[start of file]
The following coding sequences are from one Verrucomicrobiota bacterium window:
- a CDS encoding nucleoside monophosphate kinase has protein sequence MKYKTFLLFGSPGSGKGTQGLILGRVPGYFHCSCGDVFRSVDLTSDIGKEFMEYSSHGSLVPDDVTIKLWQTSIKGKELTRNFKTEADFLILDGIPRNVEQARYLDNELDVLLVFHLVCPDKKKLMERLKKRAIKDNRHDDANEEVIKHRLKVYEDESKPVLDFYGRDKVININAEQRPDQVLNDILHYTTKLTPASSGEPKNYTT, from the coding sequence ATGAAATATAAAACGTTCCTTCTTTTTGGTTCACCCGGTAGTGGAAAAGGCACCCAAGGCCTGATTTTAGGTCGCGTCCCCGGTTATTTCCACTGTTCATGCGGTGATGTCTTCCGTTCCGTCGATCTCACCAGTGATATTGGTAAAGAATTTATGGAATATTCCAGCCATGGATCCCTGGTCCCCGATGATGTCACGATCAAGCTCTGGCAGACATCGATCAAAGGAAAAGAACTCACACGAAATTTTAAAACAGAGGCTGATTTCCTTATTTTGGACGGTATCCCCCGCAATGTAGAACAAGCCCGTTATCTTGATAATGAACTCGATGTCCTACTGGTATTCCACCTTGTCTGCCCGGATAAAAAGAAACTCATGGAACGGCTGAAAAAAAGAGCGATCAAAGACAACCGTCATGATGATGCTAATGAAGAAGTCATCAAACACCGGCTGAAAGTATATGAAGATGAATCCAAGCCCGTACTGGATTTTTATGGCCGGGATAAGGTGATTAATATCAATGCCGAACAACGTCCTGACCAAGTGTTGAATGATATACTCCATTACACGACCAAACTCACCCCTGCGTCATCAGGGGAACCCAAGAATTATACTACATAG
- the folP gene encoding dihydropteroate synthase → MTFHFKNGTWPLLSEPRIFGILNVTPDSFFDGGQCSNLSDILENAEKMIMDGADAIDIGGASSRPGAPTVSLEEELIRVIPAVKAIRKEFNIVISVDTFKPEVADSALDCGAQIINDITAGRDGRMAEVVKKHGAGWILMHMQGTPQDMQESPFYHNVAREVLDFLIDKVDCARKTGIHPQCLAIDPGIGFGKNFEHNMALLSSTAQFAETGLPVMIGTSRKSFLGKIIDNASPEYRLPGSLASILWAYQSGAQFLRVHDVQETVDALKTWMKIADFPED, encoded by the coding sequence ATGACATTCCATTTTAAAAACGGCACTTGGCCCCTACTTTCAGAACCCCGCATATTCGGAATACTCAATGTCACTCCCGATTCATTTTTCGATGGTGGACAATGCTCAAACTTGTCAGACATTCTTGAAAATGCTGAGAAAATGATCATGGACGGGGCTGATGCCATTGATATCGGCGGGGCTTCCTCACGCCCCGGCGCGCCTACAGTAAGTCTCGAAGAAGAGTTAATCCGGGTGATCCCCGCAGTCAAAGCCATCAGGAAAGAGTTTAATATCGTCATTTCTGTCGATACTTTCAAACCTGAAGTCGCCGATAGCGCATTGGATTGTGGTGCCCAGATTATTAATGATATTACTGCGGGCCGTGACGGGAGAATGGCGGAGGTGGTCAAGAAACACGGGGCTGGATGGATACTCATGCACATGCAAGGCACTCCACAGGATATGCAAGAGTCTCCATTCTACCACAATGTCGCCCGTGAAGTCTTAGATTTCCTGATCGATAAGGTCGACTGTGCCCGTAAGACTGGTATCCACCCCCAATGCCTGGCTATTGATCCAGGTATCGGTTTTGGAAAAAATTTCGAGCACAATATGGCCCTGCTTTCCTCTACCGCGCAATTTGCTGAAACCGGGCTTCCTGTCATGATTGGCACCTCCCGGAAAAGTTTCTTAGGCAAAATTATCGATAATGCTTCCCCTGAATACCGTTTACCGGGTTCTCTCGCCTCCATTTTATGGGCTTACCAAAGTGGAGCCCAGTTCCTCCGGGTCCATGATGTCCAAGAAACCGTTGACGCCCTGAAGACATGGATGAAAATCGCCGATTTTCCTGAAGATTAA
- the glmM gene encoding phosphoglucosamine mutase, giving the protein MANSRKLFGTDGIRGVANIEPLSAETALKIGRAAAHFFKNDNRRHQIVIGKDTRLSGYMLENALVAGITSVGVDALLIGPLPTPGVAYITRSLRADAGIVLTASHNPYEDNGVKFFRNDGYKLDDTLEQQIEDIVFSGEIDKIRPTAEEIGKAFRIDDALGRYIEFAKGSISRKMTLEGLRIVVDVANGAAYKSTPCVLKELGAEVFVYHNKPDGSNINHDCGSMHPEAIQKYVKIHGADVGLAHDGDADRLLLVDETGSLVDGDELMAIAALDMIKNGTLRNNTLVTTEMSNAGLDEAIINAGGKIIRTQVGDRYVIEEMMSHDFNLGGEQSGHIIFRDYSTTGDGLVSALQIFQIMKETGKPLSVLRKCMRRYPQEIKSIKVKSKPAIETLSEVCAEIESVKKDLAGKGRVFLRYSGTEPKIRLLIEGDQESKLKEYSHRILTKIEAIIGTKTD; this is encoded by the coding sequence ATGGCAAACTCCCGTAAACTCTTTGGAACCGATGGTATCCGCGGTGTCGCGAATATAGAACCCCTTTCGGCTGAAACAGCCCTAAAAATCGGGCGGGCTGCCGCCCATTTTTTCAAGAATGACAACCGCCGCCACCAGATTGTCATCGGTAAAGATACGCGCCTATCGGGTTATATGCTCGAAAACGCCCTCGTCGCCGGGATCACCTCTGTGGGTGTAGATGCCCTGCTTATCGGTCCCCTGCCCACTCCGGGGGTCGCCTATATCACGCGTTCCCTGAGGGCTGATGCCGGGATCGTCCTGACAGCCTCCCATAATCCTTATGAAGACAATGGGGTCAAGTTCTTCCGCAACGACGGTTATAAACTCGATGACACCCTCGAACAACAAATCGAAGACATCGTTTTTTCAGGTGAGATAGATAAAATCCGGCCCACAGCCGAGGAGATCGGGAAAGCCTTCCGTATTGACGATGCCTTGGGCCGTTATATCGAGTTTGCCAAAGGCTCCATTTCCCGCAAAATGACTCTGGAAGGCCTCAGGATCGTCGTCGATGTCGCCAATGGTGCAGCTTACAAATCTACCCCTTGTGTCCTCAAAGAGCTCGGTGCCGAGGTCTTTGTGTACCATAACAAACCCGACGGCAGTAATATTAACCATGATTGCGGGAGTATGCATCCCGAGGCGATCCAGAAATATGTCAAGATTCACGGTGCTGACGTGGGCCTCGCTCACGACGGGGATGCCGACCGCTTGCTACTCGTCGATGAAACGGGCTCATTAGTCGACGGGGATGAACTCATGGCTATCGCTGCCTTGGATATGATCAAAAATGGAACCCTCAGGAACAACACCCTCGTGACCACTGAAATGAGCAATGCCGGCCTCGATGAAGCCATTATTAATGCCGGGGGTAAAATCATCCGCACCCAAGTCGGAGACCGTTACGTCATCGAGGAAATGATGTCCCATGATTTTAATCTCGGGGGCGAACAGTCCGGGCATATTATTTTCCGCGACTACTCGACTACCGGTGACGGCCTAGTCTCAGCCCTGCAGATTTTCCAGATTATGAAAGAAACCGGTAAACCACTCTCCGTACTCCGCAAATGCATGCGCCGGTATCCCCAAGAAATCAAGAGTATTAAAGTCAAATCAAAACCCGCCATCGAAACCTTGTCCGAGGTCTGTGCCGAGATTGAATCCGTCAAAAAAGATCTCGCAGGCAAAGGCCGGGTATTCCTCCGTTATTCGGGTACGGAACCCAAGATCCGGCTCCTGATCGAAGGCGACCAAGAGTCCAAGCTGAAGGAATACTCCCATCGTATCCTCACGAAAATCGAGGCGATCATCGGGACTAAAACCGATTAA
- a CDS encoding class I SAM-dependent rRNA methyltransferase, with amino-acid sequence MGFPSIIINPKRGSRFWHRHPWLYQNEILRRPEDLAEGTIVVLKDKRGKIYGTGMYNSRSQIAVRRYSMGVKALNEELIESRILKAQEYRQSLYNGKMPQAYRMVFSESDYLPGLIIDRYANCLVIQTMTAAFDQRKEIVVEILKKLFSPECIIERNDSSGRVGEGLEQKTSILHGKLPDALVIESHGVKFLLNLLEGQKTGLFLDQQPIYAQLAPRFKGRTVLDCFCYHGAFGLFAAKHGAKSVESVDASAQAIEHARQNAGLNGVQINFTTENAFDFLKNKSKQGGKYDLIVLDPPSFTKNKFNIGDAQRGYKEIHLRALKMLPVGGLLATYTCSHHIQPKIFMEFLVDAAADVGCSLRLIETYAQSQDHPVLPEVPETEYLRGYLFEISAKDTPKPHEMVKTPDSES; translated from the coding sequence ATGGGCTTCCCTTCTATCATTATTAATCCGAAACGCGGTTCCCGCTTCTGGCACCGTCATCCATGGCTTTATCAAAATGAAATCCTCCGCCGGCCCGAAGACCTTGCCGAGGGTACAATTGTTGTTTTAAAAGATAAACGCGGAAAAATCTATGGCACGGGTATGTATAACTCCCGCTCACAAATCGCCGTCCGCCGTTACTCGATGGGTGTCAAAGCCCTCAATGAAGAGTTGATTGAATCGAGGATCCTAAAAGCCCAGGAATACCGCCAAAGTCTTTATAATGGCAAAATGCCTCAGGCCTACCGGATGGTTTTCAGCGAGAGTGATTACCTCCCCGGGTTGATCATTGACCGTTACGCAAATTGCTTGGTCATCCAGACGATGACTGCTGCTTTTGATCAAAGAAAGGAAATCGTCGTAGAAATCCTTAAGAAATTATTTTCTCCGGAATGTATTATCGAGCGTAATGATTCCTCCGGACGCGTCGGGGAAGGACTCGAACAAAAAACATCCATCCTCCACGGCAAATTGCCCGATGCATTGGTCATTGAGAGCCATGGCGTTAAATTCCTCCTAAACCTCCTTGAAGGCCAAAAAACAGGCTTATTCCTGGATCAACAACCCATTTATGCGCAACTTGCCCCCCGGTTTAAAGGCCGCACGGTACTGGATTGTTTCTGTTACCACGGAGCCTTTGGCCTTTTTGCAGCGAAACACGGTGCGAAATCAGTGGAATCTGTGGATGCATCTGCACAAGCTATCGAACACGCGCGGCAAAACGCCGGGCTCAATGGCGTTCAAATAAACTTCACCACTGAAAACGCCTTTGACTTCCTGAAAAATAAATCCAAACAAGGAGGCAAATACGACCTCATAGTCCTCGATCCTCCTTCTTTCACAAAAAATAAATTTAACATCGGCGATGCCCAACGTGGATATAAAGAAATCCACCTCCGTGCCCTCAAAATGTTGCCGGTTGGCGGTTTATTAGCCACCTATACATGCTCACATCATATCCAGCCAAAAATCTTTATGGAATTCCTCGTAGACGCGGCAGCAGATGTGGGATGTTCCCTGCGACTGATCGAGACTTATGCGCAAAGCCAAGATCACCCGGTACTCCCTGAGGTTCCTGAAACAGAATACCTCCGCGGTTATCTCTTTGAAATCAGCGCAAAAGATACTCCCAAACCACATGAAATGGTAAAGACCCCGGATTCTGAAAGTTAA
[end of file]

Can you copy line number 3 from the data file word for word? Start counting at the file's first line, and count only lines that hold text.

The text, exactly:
- the folP gene encoding dihydropteroate synthase → MTFHFKNGTWPLLSEPRIFGILNVTPDSFFDGGQCSNLSDILENAEKMIMDGADAIDIGGASSRPGAPTVSLEEELIRVIPAVKAIRKEFNIVISVDTFKPEVADSALDCGAQIINDITAGRDGRMAEVVKKHGAGWILMHMQGTPQDMQESPFYHNVAREVLDFLIDKVDCARKTGIHPQCLAIDPGIGFGKNFEHNMALLSSTAQFAETGLPVMIGTSRKSFLGKIIDNASPEYRLPGSLASILWAYQSGAQFLRVHDVQETVDALKTWMKIADFPED, encoded by the coding sequence ATGACATTCCATTTTAAAAACGGCACTTGGCCCCTACTTTCAGAACCCCGCATATTCGGAATACTCAATGTCACTCCCGATTCATTTTTCGATGGTGGACAATGCTCAAACTTGTCAGACATTCTTGAAAATGCTGAGAAAATGATCATGGACGGGGCTGATGCCATTGATATCGGCGGGGCTTCCTCACGCCCCGGCGCGCCTACAGTAAGTCTCGAAGAAGAGTTAATCCGGGTGATCCCCGCAGTCAAAGCCATCAGGAAAGAGTTTAATATCGTCATTTCTGTCGATACTTTCAAACCTGAAGTCGCCGATAGCGCATTGGATTGTGGTGCCCAGATTATTAATGATATTACTGCGGGCCGTGACGGGAGAATGGCGGAGGTGGTCAAGAAACACGGGGCTGGATGGATACTCATGCACATGCAAGGCACTCCACAGGATATGCAAGAGTCTCCATTCTACCACAATGTCGCCCGTGAAGTCTTAGATTTCCTGATCGATAAGGTCGACTGTGCCCGTAAGACTGGTATCCACCCCCAATGCCTGGCTATTGATCCAGGTATCGGTTTTGGAAAAAATTTCGAGCACAATATGGCCCTGCTTTCCTCTACCGCGCAATTTGCTGAAACCGGGCTTCCTGTCATGATTGGCACCTCCCGGAAAAGTTTCTTAGGCAAAATTATCGATAATGCTTCCCCTGAATACCGTTTACCGGGTTCTCTCGCCTCCATTTTATGGGCTTACCAAAGTGGAGCCCAGTTCCTCCGGGTCCATGATGTCCAAGAAACCGTTGACGCCCTGAAGACATGGATGAAAATCGCCGATTTTCCTGAAGATTAA